The complexities, gaps and uneasy fits just described are largely the product of a regulatory scheme created for a different era and never updated.  In that era, bookmakers kept books, or at least paper records, on which accounts, wagers and payoffs were recorded by hand.  Lotteries were mainly paper affairs in which the winner was determined by drawing a paper ticket out of some sort of container.  Pools typically were tangible collections of cash and chits kept in some identifiable place within the Commonwealth’s borders.

The Internet has changed much of that, just as it has changed so much else.  Now horseracing fans in the United States can place real-time bets on races that occur throughout the nation and the world.  Outside the United States, legalized sports betting over the Internet is a huge business.  It is a huge business inside the United States, too, though most of it is illegal and therefore clandestine.  This year, sports fans will be able to watch live eSports events on ESPN, in the process joining the estimated 100 million international monthly viewers who now watch, and often bet on, Internet broadcasts of those video game contests that are complete with play-by-play announcers and color commentators.  Social gaming, i.e., gambling and other Internet games in which the prizes theoretically cannot be redeemed for tangible benefits, is an industry that now produces annual revenues in the vicinity of $30 billion.  It is likely that those revenues will continue to grow as new games and game concepts are added.  It is also likely that questions about whether the games do or do not produce tangible benefits for the players will become increasingly complex.  Prediction markets, increasingly popular as the election season proceeds, essentially allow participants to bet on the outcome of future events.  Those events are mainly, though not exclusively political in nature, but there is no reason why their reach cannot expand.

Any list of gambling-like activities available on the Internet is likely to require quick revisions, for the Internet environment is highly dynamic.  The rewards for successful innovation can be enormous and launching a new concept requires only a laptop and a new idea.  The low barriers to entry and the speed with which new activities can and will be launched pose significant challenges.  Indeed, under the current regulatory framework, it is entirely possible that gambling or gambling-like activities can be deployed and operating for substantial periods before they attract any regulatory attention.  Moreover, as the current national examination of DFS reveals, many such activities will inevitably raise one or more of a series of questions.  Among them is whether the activity amounts to “gambling” and, if so, whether the activity is illegal.  If it is illegal, why should it be, particularly in Massachusetts, where residents annually spend $700 per capita gambling on the state-sponsored Lottery?  If the activity is not gambling or if it is but it is not illegal, is some form of regulation nevertheless necessary or is the activity so transparent or low risk that no regulation is required?  If regulation is required, what form should the regulation take?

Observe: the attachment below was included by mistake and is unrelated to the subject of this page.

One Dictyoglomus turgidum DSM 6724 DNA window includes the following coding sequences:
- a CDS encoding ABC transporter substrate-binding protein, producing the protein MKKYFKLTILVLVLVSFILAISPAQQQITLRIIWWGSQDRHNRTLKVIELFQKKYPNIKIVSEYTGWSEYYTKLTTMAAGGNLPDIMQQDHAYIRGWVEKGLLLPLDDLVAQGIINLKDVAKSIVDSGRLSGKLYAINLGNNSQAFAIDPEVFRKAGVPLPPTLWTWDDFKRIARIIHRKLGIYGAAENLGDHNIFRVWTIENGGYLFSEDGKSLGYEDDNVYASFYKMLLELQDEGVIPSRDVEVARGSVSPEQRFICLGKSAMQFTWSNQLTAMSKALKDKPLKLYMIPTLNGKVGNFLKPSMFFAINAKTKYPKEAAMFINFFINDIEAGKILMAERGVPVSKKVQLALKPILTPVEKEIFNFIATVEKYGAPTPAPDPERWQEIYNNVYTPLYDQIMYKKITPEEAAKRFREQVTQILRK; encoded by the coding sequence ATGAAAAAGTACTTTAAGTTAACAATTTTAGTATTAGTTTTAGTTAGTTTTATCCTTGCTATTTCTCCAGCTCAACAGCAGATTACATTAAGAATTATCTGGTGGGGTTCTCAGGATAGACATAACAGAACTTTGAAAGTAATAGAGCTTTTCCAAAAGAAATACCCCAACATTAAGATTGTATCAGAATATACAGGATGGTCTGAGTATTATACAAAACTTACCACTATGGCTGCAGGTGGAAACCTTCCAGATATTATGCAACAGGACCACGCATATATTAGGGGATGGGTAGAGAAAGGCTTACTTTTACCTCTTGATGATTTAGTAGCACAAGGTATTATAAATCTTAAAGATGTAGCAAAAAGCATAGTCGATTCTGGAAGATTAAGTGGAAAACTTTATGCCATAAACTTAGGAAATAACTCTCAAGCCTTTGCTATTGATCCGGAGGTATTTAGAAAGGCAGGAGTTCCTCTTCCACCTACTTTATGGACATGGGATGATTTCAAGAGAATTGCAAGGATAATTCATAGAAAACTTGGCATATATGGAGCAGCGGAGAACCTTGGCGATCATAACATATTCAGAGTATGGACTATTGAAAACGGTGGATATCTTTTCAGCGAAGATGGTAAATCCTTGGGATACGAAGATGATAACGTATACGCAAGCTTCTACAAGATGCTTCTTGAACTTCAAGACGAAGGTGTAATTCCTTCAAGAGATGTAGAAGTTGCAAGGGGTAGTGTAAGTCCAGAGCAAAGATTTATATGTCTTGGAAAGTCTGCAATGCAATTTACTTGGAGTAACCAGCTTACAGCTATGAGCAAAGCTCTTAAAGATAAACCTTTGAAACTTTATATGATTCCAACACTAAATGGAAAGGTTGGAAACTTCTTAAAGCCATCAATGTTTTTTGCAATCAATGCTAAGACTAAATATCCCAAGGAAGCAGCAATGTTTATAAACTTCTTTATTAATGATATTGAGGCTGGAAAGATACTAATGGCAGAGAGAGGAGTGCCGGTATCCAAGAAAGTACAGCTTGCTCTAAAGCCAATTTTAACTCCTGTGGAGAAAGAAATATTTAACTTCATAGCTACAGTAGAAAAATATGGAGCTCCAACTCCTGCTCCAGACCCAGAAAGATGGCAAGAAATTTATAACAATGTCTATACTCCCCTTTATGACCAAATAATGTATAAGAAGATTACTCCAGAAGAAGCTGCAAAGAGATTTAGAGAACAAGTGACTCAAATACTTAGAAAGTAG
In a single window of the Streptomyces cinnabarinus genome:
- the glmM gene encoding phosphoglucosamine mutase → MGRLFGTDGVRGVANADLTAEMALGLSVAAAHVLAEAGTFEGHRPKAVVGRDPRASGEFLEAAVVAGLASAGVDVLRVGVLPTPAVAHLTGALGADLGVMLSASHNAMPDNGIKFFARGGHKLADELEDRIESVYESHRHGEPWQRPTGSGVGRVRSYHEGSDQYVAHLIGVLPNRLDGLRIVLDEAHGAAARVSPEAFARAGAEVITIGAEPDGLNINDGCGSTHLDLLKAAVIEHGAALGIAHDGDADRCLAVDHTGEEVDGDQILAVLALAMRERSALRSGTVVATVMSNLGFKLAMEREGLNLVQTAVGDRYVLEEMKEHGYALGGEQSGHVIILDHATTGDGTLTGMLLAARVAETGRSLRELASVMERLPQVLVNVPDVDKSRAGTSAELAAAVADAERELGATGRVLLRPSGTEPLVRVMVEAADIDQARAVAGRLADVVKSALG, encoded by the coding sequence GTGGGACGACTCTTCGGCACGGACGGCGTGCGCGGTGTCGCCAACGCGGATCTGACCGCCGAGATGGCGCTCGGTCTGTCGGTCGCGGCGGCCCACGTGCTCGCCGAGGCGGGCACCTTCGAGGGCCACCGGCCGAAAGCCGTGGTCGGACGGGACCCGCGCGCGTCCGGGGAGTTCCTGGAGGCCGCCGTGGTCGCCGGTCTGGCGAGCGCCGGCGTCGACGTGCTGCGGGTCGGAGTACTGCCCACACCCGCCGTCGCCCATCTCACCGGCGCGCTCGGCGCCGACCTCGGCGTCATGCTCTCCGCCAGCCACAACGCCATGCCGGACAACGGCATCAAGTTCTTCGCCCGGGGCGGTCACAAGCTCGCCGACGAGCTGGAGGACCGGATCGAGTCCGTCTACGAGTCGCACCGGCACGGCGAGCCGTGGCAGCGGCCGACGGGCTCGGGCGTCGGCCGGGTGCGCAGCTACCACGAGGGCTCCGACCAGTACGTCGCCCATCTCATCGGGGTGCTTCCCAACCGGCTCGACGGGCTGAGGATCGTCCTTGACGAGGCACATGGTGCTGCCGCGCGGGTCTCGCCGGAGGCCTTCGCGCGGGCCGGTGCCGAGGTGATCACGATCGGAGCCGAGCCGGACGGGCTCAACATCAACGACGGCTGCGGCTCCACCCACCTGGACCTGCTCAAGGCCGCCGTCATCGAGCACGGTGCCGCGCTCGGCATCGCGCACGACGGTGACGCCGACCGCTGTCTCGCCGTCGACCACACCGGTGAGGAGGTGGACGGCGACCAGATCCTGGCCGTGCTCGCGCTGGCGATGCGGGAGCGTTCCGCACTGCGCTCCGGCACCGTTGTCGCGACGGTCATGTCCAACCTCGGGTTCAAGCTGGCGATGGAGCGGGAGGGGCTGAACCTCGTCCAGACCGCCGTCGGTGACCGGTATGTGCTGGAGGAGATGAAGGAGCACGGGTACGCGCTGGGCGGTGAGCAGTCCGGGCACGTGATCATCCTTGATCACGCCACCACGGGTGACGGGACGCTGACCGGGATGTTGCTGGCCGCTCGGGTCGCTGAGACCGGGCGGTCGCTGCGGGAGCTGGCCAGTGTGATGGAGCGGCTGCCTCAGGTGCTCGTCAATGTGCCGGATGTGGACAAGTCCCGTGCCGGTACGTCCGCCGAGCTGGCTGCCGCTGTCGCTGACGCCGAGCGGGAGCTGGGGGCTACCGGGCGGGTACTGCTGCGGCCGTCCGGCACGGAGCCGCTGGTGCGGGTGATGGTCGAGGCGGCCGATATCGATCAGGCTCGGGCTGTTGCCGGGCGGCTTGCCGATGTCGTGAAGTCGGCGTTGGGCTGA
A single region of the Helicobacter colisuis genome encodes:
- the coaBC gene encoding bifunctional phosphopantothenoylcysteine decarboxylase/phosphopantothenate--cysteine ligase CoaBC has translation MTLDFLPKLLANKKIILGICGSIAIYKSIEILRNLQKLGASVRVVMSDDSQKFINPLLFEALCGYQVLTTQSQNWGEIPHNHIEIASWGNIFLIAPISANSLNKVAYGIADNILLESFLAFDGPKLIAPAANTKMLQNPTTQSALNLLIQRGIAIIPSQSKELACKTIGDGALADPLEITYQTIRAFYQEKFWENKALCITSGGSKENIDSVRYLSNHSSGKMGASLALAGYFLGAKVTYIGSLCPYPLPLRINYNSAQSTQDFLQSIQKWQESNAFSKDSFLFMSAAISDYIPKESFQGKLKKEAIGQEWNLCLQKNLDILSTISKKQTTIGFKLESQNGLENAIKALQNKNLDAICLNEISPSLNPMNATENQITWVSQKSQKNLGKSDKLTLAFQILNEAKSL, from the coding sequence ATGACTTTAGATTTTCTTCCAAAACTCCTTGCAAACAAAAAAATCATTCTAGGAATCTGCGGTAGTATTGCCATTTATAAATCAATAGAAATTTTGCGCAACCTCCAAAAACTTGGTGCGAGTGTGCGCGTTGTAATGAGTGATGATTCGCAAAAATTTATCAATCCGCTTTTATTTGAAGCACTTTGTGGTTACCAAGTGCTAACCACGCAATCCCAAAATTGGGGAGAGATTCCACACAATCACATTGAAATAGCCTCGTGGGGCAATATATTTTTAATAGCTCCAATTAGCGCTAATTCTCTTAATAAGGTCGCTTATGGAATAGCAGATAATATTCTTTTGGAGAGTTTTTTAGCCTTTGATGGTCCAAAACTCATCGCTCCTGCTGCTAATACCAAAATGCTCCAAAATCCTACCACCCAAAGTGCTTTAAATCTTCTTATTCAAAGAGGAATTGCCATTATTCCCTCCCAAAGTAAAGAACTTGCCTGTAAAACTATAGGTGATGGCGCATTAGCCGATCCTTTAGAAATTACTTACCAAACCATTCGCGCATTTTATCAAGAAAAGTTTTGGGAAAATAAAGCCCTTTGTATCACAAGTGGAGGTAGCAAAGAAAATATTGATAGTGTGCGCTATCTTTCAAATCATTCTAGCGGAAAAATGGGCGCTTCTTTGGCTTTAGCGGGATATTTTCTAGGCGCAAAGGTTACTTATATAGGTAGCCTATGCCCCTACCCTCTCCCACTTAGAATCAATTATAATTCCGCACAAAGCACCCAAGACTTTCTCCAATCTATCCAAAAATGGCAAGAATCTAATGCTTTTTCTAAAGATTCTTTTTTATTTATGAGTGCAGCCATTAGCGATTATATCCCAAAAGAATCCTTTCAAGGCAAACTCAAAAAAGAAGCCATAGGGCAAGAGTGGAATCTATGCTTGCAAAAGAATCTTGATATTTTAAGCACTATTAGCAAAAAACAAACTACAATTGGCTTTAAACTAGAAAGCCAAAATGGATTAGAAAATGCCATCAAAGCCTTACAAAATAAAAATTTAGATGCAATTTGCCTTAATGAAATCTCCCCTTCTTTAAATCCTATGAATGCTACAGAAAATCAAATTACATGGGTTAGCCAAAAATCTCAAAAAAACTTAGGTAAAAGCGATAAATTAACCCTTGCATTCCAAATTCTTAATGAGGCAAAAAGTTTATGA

Perhaps the most important question, though, concerns who should answer those questions.  The Legislature is the obvious candidate but the Legislature typically is engaged in deliberative policy-making that by its very nature takes time. There is a real question whether a legislative determination, particularly on an activity-by-activity basis, can keep pace with the issues that will likely require exploration.  State and local law-enforcement agencies could answer at least some of the questions through application of the criminal law, though that approach uses a blunt instrument to deal with what are likely to be nuanced issues.  Moreover, inaction by law enforcement presents at best an ambiguous answer to questions about whether an activity is or should be legal.  The Attorney General and other existing agencies with responsibility for consumer protection could deal with consumer safety through issuance of regulations, as General Healey has done in the case of DFS in Massachusetts, but that process is reactive and may be insufficiently nimble to keep up with the pace of change.  The Massachusetts Gaming Commission has observed that the dynamic nature of the Internet, the desirability of a comprehensive approach to Internet gaming-like activity and the need for right-sized regulations that protect the public without stifling creativity suggest the desirability of a single regulatory body charged with oversight of all such activity.

However those questions are answered, one thing is certain: The issues recently raised by the advent of DFS are going to recur, perhaps at an increasing pace, as we move forward in the Internet age.  With that certainty in mind, now is an opportune time to create a framework for rapid and thoughtful exploration of the questions each new type of activity will inevitably raise.  To be successful, that framework must provide for prompt decisions about whether the activity is legal.  It must also provide for prompt decisions about whether specific regulations are needed to deal with unique issues the activity presents or whether existing regulations of general applicability will suffice.  If specific regulations are needed, the scheme must also provide for prompt deployment of right-sized regulations to deal with unique issues of concern while not unduly discouraging the creative entrepreneurial spirit the Internet demonstrably produces.